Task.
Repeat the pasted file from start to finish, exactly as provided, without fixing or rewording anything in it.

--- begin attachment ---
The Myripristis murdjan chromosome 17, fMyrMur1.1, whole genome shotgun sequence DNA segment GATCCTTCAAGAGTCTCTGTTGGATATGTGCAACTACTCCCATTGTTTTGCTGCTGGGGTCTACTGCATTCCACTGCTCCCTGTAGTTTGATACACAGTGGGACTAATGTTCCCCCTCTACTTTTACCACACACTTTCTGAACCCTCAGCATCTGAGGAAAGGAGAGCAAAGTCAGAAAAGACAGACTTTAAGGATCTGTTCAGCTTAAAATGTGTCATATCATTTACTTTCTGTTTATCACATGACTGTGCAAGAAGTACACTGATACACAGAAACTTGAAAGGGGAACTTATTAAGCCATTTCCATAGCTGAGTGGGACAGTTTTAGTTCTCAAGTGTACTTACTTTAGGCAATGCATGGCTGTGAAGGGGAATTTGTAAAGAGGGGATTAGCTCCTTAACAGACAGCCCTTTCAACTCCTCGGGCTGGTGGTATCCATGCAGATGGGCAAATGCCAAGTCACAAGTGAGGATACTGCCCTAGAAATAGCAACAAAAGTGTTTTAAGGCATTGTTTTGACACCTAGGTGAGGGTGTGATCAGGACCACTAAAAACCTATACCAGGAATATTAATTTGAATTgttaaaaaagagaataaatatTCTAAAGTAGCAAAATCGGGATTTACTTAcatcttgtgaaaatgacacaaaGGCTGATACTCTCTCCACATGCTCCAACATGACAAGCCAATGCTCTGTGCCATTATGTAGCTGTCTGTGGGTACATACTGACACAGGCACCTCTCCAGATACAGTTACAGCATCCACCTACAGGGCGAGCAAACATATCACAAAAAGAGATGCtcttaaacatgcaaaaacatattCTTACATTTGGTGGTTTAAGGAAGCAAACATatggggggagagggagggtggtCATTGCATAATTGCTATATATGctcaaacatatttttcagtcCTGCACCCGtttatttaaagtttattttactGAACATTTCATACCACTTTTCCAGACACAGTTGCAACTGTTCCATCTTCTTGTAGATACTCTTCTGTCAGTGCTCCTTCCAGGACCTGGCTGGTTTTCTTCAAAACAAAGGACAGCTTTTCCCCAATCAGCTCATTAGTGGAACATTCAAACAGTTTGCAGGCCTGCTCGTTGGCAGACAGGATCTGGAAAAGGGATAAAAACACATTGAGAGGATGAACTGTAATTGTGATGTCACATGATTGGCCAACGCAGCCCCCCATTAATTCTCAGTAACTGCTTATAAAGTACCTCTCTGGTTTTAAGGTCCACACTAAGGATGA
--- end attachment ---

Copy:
The Myripristis murdjan chromosome 17, fMyrMur1.1, whole genome shotgun sequence DNA segment GATCCTTCAAGAGTCTCTGTTGGATATGTGCAACTACTCCCATTGTTTTGCTGCTGGGGTCTACTGCATTCCACTGCTCCCTGTAGTTTGATACACAGTGGGACTAATGTTCCCCCTCTACTTTTACCACACACTTTCTGAACCCTCAGCATCTGAGGAAAGGAGAGCAAAGTCAGAAAAGACAGACTTTAAGGATCTGTTCAGCTTAAAATGTGTCATATCATTTACTTTCTGTTTATCACATGACTGTGCAAGAAGTACACTGATACACAGAAACTTGAAAGGGGAACTTATTAAGCCATTTCCATAGCTGAGTGGGACAGTTTTAGTTCTCAAGTGTACTTACTTTAGGCAATGCATGGCTGTGAAGGGGAATTTGTAAAGAGGGGATTAGCTCCTTAACAGACAGCCCTTTCAACTCCTCGGGCTGGTGGTATCCATGCAGATGGGCAAATGCCAAGTCACAAGTGAGGATACTGCCCTAGAAATAGCAACAAAAGTGTTTTAAGGCATTGTTTTGACACCTAGGTGAGGGTGTGATCAGGACCACTAAAAACCTATACCAGGAATATTAATTTGAATTgttaaaaaagagaataaatatTCTAAAGTAGCAAAATCGGGATTTACTTAcatcttgtgaaaatgacacaaaGGCTGATACTCTCTCCACATGCTCCAACATGACAAGCCAATGCTCTGTGCCATTATGTAGCTGTCTGTGGGTACATACTGACACAGGCACCTCTCCAGATACAGTTACAGCATCCACCTACAGGGCGAGCAAACATATCACAAAAAGAGATGCtcttaaacatgcaaaaacatattCTTACATTTGGTGGTTTAAGGAAGCAAACATatggggggagagggagggtggtCATTGCATAATTGCTATATATGctcaaacatatttttcagtcCTGCACCCGtttatttaaagtttattttactGAACATTTCATACCACTTTTCCAGACACAGTTGCAACTGTTCCATCTTCTTGTAGATACTCTTCTGTCAGTGCTCCTTCCAGGACCTGGCTGGTTTTCTTCAAAACAAAGGACAGCTTTTCCCCAATCAGCTCATTAGTGGAACATTCAAACAGTTTGCAGGCCTGCTCGTTGGCAGACAGGATCTGGAAAAGGGATAAAAACACATTGAGAGGATGAACTGTAATTGTGATGTCACATGATTGGCCAACGCAGCCCCCCATTAATTCTCAGTAACTGCTTATAAAGTACCTCTCTGGTTTTAAGGTCCACACTAAGGATGA